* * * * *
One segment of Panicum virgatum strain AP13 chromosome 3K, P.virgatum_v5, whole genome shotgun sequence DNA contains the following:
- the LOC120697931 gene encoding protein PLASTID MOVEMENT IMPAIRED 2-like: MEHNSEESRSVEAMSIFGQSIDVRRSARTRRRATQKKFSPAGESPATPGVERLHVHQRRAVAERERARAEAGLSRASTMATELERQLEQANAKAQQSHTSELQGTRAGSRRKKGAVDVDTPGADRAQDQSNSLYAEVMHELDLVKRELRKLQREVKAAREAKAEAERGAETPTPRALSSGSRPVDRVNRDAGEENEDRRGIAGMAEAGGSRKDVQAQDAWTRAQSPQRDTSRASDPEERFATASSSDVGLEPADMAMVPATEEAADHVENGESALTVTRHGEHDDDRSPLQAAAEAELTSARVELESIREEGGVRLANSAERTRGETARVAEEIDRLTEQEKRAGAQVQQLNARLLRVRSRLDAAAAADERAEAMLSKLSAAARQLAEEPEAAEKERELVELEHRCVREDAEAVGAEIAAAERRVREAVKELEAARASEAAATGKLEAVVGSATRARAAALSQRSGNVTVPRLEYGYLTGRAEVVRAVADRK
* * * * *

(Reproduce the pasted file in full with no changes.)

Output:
One segment of Panicum virgatum strain AP13 chromosome 3K, P.virgatum_v5, whole genome shotgun sequence DNA contains the following:
- the LOC120697931 gene encoding protein PLASTID MOVEMENT IMPAIRED 2-like: MEHNSEESRSVEAMSIFGQSIDVRRSARTRRRATQKKFSPAGESPATPGVERLHVHQRRAVAERERARAEAGLSRASTMATELERQLEQANAKAQQSHTSELQGTRAGSRRKKGAVDVDTPGADRAQDQSNSLYAEVMHELDLVKRELRKLQREVKAAREAKAEAERGAETPTPRALSSGSRPVDRVNRDAGEENEDRRGIAGMAEAGGSRKDVQAQDAWTRAQSPQRDTSRASDPEERFATASSSDVGLEPADMAMVPATEEAADHVENGESALTVTRHGEHDDDRSPLQAAAEAELTSARVELESIREEGGVRLANSAERTRGETARVAEEIDRLTEQEKRAGAQVQQLNARLLRVRSRLDAAAAADERAEAMLSKLSAAARQLAEEPEAAEKERELVELEHRCVREDAEAVGAEIAAAERRVREAVKELEAARASEAAATGKLEAVVGSATRARAAALSQRSGNVTVPRLEYGYLTGRAEVVRAVADRK